THE SOUTH AFRICAN
DEPRESSION AND ANXIETY
GROUP

facebooktwitter

IN THE WORKPLACE

New Research on Depression in the Workplace.

For more information please click here

business

SADAG NEWSLETTER

To subscribe to SADAG's newsletter, click here

JOURNAL

Mental Health Matters Journal for Psychiatrists & GP's

MHM September 207x300

Click here for more info on articles & how to subscribe

SPEAKING BOOKS

suicide book

Literacy is a luxury that many of us take for granted.  We depend on written communication for information, guidance, and access to heath care information That is why SADAG created SPEAKING BOOKS and revolutionized the way information is delivered to low literacy communities. It's exactly what it sounds like.a book that talks to the reader in his or her local  language, delivering critical information in an interactive, and educational way.

The customizable 16-page book, accompanied by local celebrity audio recordings, ensures that vital health and social messages can be seen, heard, read and understood..

We started with books on Teen Suicide prevention , HIV, AIDS and Depression, Understanding Mental Health and have developed over 30 titles, such as TB, Malaria, Polio, Vaccines for over 30 countries.

depression book

Telephone Therapy for Depression? Study Says Yes

ScienceDaily (May 10, 2010) — Treating clinical depression on the telephone is nearly as effective as face-to-face consultations, a new Brigham Young University study finds.


*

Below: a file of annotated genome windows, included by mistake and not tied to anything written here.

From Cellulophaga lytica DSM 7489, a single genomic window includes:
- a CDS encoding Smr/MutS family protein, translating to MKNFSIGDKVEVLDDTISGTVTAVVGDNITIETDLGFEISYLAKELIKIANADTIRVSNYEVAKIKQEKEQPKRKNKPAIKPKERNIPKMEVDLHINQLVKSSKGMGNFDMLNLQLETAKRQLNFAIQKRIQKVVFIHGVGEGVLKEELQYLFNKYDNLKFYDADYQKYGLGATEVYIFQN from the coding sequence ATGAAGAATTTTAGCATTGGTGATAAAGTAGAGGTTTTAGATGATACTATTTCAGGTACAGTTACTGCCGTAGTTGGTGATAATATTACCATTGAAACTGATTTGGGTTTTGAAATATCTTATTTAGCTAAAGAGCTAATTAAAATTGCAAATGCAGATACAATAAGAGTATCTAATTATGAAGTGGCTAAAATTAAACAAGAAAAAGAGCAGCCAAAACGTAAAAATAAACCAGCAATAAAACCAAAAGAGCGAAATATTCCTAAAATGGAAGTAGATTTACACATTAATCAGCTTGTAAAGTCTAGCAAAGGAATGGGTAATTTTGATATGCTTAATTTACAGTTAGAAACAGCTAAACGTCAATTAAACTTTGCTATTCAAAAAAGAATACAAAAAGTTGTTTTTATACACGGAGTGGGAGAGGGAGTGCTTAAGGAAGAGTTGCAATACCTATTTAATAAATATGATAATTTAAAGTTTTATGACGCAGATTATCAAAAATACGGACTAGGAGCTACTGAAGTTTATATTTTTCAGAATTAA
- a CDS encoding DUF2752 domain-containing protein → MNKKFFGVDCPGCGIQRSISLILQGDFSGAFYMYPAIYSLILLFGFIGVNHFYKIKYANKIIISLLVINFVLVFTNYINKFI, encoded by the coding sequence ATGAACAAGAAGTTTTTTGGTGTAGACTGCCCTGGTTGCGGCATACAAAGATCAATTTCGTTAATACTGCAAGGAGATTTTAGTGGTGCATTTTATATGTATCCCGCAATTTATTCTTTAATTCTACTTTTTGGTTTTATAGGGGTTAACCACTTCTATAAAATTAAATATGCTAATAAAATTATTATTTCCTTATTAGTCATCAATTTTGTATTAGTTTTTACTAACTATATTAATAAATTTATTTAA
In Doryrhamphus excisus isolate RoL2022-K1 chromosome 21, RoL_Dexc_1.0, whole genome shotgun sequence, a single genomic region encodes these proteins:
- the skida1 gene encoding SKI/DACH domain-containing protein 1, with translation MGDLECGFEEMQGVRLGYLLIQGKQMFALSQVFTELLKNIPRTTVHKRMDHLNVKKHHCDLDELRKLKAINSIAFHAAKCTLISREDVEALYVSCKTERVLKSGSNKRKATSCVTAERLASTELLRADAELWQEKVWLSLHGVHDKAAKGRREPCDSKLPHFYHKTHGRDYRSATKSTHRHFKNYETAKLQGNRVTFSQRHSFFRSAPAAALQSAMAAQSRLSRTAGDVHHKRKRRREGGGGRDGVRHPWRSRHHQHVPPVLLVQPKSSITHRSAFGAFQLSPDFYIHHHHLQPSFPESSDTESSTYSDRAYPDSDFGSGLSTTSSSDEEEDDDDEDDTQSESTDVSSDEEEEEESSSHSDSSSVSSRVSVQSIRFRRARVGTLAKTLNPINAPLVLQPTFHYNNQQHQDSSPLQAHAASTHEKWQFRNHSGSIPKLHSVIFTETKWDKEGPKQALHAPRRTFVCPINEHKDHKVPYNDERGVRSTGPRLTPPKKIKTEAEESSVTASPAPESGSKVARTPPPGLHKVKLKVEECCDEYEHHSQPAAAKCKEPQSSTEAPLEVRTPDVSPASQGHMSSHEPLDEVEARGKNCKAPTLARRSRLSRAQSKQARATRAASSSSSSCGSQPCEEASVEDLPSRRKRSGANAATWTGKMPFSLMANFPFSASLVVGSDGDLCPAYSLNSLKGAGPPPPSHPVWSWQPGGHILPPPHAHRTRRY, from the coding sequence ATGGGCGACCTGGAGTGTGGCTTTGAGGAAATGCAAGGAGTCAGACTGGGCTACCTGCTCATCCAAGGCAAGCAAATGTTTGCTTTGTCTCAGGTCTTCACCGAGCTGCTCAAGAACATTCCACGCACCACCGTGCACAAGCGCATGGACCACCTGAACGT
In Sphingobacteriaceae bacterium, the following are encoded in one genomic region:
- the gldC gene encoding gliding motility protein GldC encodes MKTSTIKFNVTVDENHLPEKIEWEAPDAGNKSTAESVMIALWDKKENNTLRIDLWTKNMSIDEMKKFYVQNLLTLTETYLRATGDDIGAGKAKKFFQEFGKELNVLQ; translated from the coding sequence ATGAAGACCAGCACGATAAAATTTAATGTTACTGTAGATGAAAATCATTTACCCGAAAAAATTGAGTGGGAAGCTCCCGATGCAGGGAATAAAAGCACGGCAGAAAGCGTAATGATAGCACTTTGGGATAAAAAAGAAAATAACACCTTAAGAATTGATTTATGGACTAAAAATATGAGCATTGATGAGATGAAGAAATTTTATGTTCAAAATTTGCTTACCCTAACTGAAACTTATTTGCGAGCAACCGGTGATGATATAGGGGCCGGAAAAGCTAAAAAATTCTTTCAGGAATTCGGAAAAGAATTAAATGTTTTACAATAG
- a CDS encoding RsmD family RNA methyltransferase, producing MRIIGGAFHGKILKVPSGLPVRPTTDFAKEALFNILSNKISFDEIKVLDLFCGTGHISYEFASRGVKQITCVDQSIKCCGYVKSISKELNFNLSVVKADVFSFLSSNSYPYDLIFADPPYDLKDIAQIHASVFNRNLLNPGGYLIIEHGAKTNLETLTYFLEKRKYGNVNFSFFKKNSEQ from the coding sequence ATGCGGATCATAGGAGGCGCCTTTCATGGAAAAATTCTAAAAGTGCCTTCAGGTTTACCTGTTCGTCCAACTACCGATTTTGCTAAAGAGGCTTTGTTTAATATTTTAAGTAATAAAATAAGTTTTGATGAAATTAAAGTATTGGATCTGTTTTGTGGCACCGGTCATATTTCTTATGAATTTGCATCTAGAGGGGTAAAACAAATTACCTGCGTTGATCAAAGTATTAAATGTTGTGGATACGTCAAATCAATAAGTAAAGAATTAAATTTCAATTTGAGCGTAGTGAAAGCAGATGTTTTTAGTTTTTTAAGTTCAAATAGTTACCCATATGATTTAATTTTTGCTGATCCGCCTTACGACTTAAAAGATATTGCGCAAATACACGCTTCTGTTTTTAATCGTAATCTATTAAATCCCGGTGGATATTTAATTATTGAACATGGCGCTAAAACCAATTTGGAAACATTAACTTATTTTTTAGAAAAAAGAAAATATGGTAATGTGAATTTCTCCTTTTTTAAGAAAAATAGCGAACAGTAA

The trial run included 30 people newly diagnosed with major depression. Instead of eight scheduled visits to the clinic, the participants covered the same material during a series of phone calls with the therapist. Calls varied in length, ranging from 21 to 52 minutes. The patients did not receive antidepressant medication.

At a six month follow-up, 42 percent of participants had recovered from depression. For comparison, similar therapy conducted in person has a 50 percent recovery rate.

"Offering a phone or webcam option for psychotherapy does appear warranted from an efficacy point of view," said Diane Spangler, a BYU psychology professor and a coauthor on the study. "It's more user- friendly -- no commutes, more flexibility of place and time -- and has no side effects."

Over-the-phone therapy may not be for everyone. One-third of eligible participants declined the option for telephone consultations, preferring the psychotherapist's couch to the one in their living room. But for those comfortable with phone calls, therapy could soon be cheaper, more convenient and minus awkward waiting rooms.

Though a sample of 30 people is not large, the BYU researchers cite a previous antidepressant drug trial that happened to include a telephone counseling component. In that trial, the added benefit from phone counseling matched the results attained by the new BYU study.

The study appears in the June issue of Behavior Therapy. Steve Tutty, a former grad student who worked with Spangler, is the lead author.

 

Our Sponsors

Our Partners